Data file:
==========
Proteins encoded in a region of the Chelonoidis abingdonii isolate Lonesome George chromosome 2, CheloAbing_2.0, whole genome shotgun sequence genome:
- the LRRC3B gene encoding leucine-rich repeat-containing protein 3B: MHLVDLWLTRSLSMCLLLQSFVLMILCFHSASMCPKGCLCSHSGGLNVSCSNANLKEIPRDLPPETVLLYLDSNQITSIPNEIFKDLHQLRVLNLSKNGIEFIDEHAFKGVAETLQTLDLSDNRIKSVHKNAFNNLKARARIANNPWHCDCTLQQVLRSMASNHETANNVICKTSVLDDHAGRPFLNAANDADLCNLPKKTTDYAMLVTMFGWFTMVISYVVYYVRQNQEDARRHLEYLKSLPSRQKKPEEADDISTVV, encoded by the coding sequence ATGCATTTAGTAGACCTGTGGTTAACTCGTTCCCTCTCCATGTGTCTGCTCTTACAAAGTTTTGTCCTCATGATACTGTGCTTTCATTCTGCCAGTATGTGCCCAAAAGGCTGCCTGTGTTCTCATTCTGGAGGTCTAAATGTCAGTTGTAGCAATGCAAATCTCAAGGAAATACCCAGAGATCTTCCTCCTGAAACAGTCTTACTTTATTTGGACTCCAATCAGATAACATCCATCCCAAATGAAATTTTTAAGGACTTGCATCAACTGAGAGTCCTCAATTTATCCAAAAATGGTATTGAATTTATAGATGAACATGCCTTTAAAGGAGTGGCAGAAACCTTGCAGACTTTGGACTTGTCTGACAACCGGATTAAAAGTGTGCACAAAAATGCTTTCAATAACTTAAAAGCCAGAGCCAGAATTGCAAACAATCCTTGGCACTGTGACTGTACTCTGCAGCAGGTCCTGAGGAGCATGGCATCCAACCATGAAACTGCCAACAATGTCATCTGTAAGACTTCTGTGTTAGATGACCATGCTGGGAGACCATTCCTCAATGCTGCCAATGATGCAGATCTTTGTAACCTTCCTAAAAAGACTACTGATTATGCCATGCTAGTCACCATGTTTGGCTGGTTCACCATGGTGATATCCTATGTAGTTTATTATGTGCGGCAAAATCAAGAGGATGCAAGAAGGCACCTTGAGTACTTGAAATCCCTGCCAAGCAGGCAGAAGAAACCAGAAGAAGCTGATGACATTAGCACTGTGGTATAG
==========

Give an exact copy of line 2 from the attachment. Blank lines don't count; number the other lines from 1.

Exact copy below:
- the LRRC3B gene encoding leucine-rich repeat-containing protein 3B: MHLVDLWLTRSLSMCLLLQSFVLMILCFHSASMCPKGCLCSHSGGLNVSCSNANLKEIPRDLPPETVLLYLDSNQITSIPNEIFKDLHQLRVLNLSKNGIEFIDEHAFKGVAETLQTLDLSDNRIKSVHKNAFNNLKARARIANNPWHCDCTLQQVLRSMASNHETANNVICKTSVLDDHAGRPFLNAANDADLCNLPKKTTDYAMLVTMFGWFTMVISYVVYYVRQNQEDARRHLEYLKSLPSRQKKPEEADDISTVV, encoded by the coding sequence ATGCATTTAGTAGACCTGTGGTTAACTCGTTCCCTCTCCATGTGTCTGCTCTTACAAAGTTTTGTCCTCATGATACTGTGCTTTCATTCTGCCAGTATGTGCCCAAAAGGCTGCCTGTGTTCTCATTCTGGAGGTCTAAATGTCAGTTGTAGCAATGCAAATCTCAAGGAAATACCCAGAGATCTTCCTCCTGAAACAGTCTTACTTTATTTGGACTCCAATCAGATAACATCCATCCCAAATGAAATTTTTAAGGACTTGCATCAACTGAGAGTCCTCAATTTATCCAAAAATGGTATTGAATTTATAGATGAACATGCCTTTAAAGGAGTGGCAGAAACCTTGCAGACTTTGGACTTGTCTGACAACCGGATTAAAAGTGTGCACAAAAATGCTTTCAATAACTTAAAAGCCAGAGCCAGAATTGCAAACAATCCTTGGCACTGTGACTGTACTCTGCAGCAGGTCCTGAGGAGCATGGCATCCAACCATGAAACTGCCAACAATGTCATCTGTAAGACTTCTGTGTTAGATGACCATGCTGGGAGACCATTCCTCAATGCTGCCAATGATGCAGATCTTTGTAACCTTCCTAAAAAGACTACTGATTATGCCATGCTAGTCACCATGTTTGGCTGGTTCACCATGGTGATATCCTATGTAGTTTATTATGTGCGGCAAAATCAAGAGGATGCAAGAAGGCACCTTGAGTACTTGAAATCCCTGCCAAGCAGGCAGAAGAAACCAGAAGAAGCTGATGACATTAGCACTGTGGTATAG